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Les Miles remember

Miles’ career record – which included stints at Oklahoma State and Kansas in addition to LSU – was 143-73 (.665) before LSU had 37 wins. The current standings are 108-73 (.597) and the Tigers’ official 2012 record is 0-3; 0-3 in 2013; 0-5 in 2014; and 0-3 in 2015.

Here’s a year-over-year breakdown of his tally, including missed wins:

YearSchoolRecord
2001State of Oklahoma4-7
2002State of Oklahoma8-5
2003State of Oklahoma9-4
2004State of Oklahoma7-5
2005LSU11-2
2006LSU11-2
2007LSU12-2
2008LSU8-5
2009LSU9-4
2010LSU11-2
2011LSU13-1
2012LSU0-3*
2013LSU0-3*
2014LSU0-5**
2015LSU0-3***
2016LSU2-2
2019Kansas3-9
2020Kansas0-9
Career108-73

* 10 wins free
** 8 wins free
*** 9 wins free

Is Les Miles eligible for the College Football Hall of Fame?

Coaches to be eligible for the College Football Hall of Fame must have coached a minimum of 10 years and 100 games while achieving a career win ratio of .600. Further criteria are a three-year break from coaching or having reached the age of 70.

Miles, who will turn 70 on November 10, 2023, was released from Kansas in 2020 after allegations of sexual harassment while at LSU. He could be picked up after the 2023 season until LSU took 37 wins off his record.

The College Football Hall of Fame recognizes official NCAA records by coaches, according to a report by The Athletic. With 37 of Miles’ wins streaked from the official NCAA record books – giving him a career win ratio of .597 – he is now ineligible for induction into the College Football Hall of Fame.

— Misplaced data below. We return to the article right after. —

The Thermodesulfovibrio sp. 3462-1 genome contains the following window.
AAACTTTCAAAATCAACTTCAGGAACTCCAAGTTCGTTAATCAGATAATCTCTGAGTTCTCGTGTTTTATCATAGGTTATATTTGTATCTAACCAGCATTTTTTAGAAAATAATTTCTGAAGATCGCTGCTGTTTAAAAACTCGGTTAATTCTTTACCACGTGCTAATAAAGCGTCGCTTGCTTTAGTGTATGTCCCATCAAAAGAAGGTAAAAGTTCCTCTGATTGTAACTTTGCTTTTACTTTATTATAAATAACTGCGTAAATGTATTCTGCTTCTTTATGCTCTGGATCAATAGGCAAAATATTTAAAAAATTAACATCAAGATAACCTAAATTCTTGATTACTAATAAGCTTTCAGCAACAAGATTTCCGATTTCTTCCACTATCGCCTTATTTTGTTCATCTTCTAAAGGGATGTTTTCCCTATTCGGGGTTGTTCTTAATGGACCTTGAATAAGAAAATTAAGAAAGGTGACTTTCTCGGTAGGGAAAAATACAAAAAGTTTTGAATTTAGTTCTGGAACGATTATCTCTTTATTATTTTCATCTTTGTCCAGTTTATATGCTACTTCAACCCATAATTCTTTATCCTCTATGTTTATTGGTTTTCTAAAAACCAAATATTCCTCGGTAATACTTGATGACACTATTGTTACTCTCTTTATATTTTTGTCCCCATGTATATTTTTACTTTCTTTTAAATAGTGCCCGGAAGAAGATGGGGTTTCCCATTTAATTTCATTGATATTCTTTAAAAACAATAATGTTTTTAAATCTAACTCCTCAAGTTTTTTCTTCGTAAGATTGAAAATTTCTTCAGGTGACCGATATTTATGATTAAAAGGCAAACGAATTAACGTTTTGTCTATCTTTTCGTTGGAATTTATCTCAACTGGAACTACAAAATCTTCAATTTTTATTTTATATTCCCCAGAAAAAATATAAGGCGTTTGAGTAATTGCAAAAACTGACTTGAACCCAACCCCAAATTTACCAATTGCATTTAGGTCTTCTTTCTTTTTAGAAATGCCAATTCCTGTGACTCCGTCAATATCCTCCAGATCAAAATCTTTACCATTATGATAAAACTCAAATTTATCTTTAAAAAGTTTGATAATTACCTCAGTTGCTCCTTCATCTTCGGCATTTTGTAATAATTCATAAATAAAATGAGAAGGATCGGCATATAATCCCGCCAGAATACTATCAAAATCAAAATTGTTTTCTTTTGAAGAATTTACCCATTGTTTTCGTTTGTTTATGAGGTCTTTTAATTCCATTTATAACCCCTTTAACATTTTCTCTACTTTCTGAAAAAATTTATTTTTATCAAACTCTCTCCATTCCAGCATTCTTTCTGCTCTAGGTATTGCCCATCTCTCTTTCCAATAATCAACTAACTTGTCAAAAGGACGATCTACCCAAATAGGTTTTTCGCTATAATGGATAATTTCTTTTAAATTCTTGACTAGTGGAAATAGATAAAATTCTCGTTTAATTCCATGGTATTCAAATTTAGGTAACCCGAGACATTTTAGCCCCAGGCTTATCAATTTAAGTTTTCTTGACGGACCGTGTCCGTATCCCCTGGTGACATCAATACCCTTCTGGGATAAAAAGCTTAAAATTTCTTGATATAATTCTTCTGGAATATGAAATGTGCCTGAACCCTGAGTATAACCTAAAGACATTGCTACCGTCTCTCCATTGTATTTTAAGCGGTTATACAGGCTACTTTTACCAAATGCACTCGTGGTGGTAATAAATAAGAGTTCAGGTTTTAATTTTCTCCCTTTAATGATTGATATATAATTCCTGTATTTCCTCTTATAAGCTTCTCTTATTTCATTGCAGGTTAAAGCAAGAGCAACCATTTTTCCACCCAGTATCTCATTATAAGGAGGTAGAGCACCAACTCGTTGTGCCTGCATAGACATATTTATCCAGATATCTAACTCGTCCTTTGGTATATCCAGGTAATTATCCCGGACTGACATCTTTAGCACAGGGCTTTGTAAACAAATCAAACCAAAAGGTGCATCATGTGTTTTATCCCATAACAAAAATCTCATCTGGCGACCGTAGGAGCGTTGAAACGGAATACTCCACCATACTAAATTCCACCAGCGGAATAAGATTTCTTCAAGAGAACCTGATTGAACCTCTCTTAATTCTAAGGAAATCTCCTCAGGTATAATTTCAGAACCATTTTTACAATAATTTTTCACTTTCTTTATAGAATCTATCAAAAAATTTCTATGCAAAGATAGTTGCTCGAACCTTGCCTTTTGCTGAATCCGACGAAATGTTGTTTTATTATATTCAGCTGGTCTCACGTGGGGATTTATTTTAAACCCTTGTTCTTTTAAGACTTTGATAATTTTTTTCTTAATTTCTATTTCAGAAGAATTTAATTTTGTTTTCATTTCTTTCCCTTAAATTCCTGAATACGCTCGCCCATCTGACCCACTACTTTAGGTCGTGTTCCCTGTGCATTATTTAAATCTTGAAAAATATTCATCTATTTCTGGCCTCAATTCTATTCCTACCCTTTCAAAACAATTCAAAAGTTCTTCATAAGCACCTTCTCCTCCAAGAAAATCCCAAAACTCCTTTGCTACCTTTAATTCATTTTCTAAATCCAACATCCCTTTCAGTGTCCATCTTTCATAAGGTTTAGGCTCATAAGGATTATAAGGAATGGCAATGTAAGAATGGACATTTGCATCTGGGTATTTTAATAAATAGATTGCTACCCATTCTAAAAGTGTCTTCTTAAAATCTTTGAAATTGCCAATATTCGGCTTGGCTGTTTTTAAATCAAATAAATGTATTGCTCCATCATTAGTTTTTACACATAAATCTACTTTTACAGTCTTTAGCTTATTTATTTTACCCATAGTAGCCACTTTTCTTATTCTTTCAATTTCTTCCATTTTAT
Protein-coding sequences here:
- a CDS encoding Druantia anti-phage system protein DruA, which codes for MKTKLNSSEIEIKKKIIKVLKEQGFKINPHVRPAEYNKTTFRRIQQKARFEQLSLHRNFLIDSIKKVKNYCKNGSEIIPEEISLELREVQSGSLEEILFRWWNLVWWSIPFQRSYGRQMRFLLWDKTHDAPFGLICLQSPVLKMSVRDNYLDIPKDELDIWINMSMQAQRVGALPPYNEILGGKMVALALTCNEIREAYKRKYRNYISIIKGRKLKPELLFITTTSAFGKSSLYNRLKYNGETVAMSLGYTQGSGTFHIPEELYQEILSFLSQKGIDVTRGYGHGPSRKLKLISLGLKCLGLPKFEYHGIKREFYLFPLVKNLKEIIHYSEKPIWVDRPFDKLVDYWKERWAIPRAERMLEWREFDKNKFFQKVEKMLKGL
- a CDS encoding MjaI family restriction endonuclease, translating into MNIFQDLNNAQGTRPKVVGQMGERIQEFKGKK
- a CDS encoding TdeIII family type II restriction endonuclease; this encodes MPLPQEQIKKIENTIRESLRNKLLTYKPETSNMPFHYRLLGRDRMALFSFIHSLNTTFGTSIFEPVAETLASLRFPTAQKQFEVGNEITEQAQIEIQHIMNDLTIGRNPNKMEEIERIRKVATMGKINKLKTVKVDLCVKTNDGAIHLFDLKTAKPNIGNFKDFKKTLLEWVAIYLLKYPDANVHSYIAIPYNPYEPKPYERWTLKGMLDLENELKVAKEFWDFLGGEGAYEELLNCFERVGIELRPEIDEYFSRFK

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LSU Statement Regarding the NCAA Ruling

LSU President William F. Tate IV and Athletic Director Scott Woodward issued a joint statement in response to Thursday’s NCAA decision. According to NOLA.com:

The more than five-year enforcement process for LSU’s men’s basketball and soccer programs is now complete. LSU has always taken compliance with NCAA rules seriously and the institution has worked fully with NCAA enforcement personnel and then with members of the Complex Case Unit as part of the Independent Accountability Resolution process.

We are pleased that our current male basketball student-athletes are not being punished for the actions of others and that the Independent Resolution Board has accepted our self-imposed penalties for football. We thank the members of the panel for their time and fairness. LSU is moving forward now, along with our passionate fans who support our current coaches and student-athletes in both men’s basketball and football.

Dave Gallo

Dave Gallo is a pioneering sports analytics expert, renowned for his revolutionary work in AI-driven sports simulations, projections, and advanced statistical analysis. With a profound passion for sports and technology, he crafts cutting-edge computer models that accurately predict outcomes. Dave's game-changing insights have reshaped strategy, player evaluation, and decision-making across various sports. His dynamic presentations make complex analytics accessible and inspiring, ensuring his legacy as a visionary in sports analytics. Check out Dave's Pick Record.